In the instant case, the Secretary found both that Kangas had a severe impairment and that he was unable to perform his past relevant work. Although the Secretary found that there were other jobs in the national economy that Kangas could perform, Kangas urges on appeal that the Secretary nevertheless did not sufficiently carry his burden of proving that there is some other kind of substantial gainful employment that he is able to perform. We will now address Kangas' contention that, because of his frequent need for hospitalizations, he cannot engage in any work activity on a sustained basis.
The regulations defining residual functional capacity direct the Secretary to determine a claimant's capacity for work on a "regular and continuing basis." 20 C.F.R. Regulations No. 4, Subpt. P, Sec. 404.1545(b) (1986) (emphasis added). Similarly, the Medical-Vocational Guidelines for sedentary work refer to an individual's "maximum sustained work capability." 20 C.F.R. Regulations No. 4, Subpt. P, Appendix 2, Sec. 201 (1986) (emphasis added). Kangas contends that there was no substantial evidence to show that he is able to engage in any work on a "sustained," "regular" or "continuing" basis.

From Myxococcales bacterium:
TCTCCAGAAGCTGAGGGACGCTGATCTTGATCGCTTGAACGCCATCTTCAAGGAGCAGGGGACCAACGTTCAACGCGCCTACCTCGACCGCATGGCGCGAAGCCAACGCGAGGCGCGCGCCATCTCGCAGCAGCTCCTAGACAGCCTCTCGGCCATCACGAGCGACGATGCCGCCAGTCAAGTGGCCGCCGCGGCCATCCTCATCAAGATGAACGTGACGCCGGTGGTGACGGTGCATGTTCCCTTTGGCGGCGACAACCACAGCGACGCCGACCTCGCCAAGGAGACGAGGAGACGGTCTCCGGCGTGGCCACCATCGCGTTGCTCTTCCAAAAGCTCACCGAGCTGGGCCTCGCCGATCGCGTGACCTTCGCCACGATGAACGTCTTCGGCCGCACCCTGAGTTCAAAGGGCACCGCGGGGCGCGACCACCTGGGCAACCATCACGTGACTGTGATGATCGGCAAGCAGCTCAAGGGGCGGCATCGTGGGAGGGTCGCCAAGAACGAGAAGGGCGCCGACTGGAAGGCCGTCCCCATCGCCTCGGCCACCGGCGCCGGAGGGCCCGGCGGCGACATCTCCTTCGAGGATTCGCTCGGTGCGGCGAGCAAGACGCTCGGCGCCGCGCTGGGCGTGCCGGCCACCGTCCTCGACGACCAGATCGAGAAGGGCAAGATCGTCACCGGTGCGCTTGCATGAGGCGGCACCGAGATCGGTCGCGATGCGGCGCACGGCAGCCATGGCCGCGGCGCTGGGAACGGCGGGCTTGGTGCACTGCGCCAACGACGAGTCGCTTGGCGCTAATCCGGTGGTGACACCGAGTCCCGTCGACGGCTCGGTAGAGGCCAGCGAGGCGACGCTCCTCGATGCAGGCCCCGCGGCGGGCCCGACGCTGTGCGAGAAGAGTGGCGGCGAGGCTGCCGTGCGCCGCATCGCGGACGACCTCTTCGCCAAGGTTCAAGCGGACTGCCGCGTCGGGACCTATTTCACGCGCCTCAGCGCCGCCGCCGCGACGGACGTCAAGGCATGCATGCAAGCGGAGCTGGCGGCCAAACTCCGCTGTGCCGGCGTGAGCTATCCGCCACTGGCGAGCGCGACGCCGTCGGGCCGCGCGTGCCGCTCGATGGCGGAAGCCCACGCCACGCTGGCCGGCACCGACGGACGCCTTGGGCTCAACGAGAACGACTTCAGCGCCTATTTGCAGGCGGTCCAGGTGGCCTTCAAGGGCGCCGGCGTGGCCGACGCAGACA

Before the Secretary was evidence that Kangas had been hospitalized six times in a sixteen-month period for problems with his lungs.1 The medical advisor, in uncontroverted testimony, stated that Kangas "has had frequent lung infections requiring hospitalization, sometimes every two to three months." Admin.Tr. at 14 (emphasis added). Each hospitalization requires a subsequent one to two week recovery period at home. Id. Despite this evidence, the Secretary found that Kangas could engage in substantial gainful activity because there was a wide range of sedentary work that he could perform.
We believe that the Secretary failed to consider Kangas' frequent need for hospitalization in his finding that Kangas was not disabled because he could engage in substantial gainful activity. Although the medical advisor testified that Kangas was capable of performing work activity when he was not suffering an exacerbation, "sporadic or transitory activity does not disprove disability." Smith v. Califano, 637 F.2d 968, 971-72 (3rd Cir.1981).2